Were you watching the Mets game when you found out about bin Laden? Let us know below…


One Comment

  1. Queens says:

    New York City received the brunt of the carnage on 9/11 and the Mets should be proud that they were on the field during the announcement. They do indeed represent the city in this regard. It’s a matter of City pride.

    Coleman is just pointing out that the Mets were playing during the announcement- nothing he said takes away any pain felt by the other attack sites on 9/11.

    Nonethelss, to say that New York DIDNT take the brunt of the carnage of the attacks on 9/11 is foolish and stupid.

    Last time I checked, red dog, there are 162 games in the regular season.
    I can’t imagine the IQ of someone who considers last place on May 2nd as a means of degrading a baseball team.
    I think you need to get a life or get the F out of here

    1. Big Red says:

      My guess here you think the Mets are good enough the win the WS. You’re an idiot. Shows your IQ is less the size of your shoe & not as large as your mouth. Last place is last place in May or September moron.

      Also moron, read what I wrote, never did I say NY did not received as you so stupidly put it, carnage. You must wear a special helmet, next time have your boyfriend read for you & explained what’s written.

  2. Juan M. Melendez says:

    I know I’m not a Mets fan, but at least there was cheering in abundance last night in Philadelphia and those infamous Philly Sports Fans actually chanted USA and showed some class, in my opinion it was only appropriate for the Mets to win that game and avoid a sweep.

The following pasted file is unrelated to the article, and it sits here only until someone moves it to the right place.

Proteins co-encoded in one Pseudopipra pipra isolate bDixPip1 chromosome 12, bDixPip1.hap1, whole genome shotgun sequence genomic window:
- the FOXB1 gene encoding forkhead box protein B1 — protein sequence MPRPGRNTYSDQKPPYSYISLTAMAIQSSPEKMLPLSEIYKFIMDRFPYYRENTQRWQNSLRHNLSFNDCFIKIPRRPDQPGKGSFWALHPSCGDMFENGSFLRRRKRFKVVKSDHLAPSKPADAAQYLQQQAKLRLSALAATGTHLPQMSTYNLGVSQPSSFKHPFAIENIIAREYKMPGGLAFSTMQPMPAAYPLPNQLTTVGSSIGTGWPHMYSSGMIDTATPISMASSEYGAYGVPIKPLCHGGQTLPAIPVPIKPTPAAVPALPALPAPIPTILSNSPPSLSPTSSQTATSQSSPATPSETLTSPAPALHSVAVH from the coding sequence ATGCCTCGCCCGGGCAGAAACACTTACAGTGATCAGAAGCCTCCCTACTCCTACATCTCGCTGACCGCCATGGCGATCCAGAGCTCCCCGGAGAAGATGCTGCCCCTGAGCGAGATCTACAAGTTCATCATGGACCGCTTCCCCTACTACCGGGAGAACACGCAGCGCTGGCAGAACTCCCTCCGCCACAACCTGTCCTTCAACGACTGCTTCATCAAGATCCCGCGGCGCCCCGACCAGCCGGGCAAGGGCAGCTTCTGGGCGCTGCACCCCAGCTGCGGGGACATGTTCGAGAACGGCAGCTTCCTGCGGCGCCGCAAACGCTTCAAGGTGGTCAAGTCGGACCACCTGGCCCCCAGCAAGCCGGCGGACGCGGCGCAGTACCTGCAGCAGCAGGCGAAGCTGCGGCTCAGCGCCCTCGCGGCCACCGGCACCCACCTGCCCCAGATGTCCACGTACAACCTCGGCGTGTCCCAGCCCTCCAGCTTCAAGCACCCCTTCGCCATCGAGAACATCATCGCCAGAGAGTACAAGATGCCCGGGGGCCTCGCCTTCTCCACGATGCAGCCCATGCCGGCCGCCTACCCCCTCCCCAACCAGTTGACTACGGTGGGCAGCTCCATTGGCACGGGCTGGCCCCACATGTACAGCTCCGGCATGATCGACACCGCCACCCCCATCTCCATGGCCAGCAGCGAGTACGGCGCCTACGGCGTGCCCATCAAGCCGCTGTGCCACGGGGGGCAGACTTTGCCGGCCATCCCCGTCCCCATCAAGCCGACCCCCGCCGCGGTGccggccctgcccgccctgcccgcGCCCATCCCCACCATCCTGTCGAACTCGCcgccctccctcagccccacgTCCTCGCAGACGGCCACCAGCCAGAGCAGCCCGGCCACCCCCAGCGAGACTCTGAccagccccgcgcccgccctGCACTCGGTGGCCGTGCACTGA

3. Bob says:

    Wow, Red Dog, your maturity level is just off the hook!

    1. Red Dog says:

      I see another happy Mets fan.

  4. Red Dog says:

    What does winning a baseball game has to do with Bin Laden & the Mets? United Airlines Flight 93 (Newark to San Francisco, crashed into a field in Pennsylvania) where the hostages fought the terrorist, these people count just like the ones at the WTC & let’s not forget those at the Pentagon.

    It’s very stupid & selfish on Coleman’s part to write such a stupid article forgetting those people. This is why Mets fans & their announcers are not respected because they only think of themselves. How can this be a proud night just for the Mets & their fans & not the people in Philly & the rest of the nation? On another note, Mets won, yet still in last place, what’s there to be proud of?

    1. BIG DOG says:

      red dog get a life, you miss the whole point

      1. Red Dog says:

        Big Moron, no I did not, it’s there, what are you crying about? the truth, you’re a moron. It’s like the little Mets victory matters, how so, how so? You’re man enough to answer, but not man enough to give a reason.

        What are you? one of those posting tough guys because you’re not man enough to say it any other way. Big Dog, more like Big Dope. By the way, how’s last place, is this what you’re really upset about? LOL, LOL